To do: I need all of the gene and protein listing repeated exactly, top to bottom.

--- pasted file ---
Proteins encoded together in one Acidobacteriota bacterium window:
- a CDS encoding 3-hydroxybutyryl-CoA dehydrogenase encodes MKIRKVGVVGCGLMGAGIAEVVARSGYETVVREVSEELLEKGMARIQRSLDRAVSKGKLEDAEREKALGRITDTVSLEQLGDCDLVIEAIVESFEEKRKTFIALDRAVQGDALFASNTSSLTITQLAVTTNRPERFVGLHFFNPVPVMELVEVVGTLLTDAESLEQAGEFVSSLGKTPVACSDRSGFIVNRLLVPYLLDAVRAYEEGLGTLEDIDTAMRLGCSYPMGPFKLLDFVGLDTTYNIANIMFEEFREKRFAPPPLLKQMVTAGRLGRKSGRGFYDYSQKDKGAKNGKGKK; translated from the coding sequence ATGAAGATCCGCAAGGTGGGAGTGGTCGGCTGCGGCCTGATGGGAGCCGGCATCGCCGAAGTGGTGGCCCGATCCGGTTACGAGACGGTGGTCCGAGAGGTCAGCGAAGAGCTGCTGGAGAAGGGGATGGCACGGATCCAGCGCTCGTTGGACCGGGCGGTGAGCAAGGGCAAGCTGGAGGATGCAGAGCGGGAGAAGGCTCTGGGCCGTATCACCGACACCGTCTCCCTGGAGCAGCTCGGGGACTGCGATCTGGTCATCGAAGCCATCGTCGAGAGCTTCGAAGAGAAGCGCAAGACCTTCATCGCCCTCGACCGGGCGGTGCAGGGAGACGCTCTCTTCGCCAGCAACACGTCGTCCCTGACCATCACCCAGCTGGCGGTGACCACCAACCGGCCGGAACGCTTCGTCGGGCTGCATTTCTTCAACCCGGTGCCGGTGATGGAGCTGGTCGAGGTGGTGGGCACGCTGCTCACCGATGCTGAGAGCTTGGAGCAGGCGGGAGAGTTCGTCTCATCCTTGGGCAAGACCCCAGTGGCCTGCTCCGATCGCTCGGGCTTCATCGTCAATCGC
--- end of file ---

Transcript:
Proteins encoded together in one Acidobacteriota bacterium window:
- a CDS encoding 3-hydroxybutyryl-CoA dehydrogenase encodes MKIRKVGVVGCGLMGAGIAEVVARSGYETVVREVSEELLEKGMARIQRSLDRAVSKGKLEDAEREKALGRITDTVSLEQLGDCDLVIEAIVESFEEKRKTFIALDRAVQGDALFASNTSSLTITQLAVTTNRPERFVGLHFFNPVPVMELVEVVGTLLTDAESLEQAGEFVSSLGKTPVACSDRSGFIVNRLLVPYLLDAVRAYEEGLGTLEDIDTAMRLGCSYPMGPFKLLDFVGLDTTYNIANIMFEEFREKRFAPPPLLKQMVTAGRLGRKSGRGFYDYSQKDKGAKNGKGKK; translated from the coding sequence ATGAAGATCCGCAAGGTGGGAGTGGTCGGCTGCGGCCTGATGGGAGCCGGCATCGCCGAAGTGGTGGCCCGATCCGGTTACGAGACGGTGGTCCGAGAGGTCAGCGAAGAGCTGCTGGAGAAGGGGATGGCACGGATCCAGCGCTCGTTGGACCGGGCGGTGAGCAAGGGCAAGCTGGAGGATGCAGAGCGGGAGAAGGCTCTGGGCCGTATCACCGACACCGTCTCCCTGGAGCAGCTCGGGGACTGCGATCTGGTCATCGAAGCCATCGTCGAGAGCTTCGAAGAGAAGCGCAAGACCTTCATCGCCCTCGACCGGGCGGTGCAGGGAGACGCTCTCTTCGCCAGCAACACGTCGTCCCTGACCATCACCCAGCTGGCGGTGACCACCAACCGGCCGGAACGCTTCGTCGGGCTGCATTTCTTCAACCCGGTGCCGGTGATGGAGCTGGTCGAGGTGGTGGGCACGCTGCTCACCGATGCTGAGAGCTTGGAGCAGGCGGGAGAGTTCGTCTCATCCTTGGGCAAGACCCCAGTGGCCTGCTCCGATCGCTCGGGCTTCATCGTCAATCGC